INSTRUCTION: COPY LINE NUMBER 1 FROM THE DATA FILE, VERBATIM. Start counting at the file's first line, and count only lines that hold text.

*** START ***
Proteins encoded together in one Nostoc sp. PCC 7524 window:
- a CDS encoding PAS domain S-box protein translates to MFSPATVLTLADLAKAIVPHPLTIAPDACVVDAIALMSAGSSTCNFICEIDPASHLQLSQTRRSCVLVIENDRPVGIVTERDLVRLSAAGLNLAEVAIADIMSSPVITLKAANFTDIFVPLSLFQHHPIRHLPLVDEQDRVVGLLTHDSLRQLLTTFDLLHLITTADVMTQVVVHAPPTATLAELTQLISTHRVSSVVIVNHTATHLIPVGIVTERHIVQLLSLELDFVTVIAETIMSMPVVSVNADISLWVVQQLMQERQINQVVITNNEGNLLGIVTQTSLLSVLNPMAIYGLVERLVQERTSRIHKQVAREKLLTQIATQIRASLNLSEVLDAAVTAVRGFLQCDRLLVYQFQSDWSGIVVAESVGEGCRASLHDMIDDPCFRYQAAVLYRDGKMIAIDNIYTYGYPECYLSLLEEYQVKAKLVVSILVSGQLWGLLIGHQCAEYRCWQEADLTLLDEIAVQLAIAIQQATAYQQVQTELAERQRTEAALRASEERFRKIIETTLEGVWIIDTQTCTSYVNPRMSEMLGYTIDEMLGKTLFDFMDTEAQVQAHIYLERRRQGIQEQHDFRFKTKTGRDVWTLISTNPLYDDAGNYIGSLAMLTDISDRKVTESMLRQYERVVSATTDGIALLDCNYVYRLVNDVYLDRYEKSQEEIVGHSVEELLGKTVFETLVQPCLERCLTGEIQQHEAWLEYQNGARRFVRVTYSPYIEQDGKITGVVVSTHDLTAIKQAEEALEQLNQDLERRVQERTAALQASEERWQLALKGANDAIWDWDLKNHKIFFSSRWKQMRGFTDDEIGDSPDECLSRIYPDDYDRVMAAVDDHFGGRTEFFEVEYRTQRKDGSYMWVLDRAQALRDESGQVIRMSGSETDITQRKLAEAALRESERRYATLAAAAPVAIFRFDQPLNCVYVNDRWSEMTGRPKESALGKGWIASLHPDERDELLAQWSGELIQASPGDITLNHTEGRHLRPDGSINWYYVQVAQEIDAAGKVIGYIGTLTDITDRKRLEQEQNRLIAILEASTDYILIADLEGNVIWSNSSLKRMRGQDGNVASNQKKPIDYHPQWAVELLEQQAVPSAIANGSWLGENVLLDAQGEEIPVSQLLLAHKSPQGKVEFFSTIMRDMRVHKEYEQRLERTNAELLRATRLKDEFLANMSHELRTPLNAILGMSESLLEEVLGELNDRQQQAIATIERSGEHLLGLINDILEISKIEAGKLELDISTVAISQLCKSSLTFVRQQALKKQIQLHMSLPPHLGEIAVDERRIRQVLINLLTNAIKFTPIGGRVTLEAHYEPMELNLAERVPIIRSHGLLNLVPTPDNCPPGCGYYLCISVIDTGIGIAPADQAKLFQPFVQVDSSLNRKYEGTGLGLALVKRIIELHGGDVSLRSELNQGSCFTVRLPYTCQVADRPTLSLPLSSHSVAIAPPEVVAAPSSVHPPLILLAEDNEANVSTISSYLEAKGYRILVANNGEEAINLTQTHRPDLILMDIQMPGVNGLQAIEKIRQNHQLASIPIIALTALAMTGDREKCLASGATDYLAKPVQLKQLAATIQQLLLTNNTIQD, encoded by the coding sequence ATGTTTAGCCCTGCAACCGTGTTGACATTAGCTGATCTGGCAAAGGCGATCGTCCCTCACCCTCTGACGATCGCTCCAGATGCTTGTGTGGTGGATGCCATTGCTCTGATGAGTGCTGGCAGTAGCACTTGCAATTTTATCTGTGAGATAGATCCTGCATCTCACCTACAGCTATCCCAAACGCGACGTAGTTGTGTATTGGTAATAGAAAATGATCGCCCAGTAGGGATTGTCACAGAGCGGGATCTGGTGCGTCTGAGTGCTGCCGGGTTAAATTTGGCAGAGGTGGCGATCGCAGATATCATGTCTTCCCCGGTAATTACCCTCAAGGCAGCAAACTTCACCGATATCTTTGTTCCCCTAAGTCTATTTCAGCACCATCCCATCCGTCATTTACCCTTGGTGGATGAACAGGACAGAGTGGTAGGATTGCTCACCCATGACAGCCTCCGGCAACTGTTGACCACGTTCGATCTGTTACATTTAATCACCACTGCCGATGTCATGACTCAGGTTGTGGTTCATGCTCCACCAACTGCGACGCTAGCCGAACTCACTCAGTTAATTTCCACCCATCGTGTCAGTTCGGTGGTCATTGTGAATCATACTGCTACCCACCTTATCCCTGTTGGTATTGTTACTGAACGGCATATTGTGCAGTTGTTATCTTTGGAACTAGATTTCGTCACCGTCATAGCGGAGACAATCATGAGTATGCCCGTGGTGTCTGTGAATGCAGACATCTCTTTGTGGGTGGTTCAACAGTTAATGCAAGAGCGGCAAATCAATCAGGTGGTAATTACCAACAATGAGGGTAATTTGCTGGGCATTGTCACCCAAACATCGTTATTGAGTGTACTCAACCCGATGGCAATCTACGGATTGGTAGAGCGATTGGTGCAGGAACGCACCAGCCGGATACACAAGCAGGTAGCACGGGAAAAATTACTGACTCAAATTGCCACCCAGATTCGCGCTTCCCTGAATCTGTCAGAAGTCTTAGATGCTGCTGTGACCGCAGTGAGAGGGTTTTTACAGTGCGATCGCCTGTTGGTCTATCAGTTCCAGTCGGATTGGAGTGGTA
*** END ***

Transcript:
Proteins encoded together in one Nostoc sp. PCC 7524 window: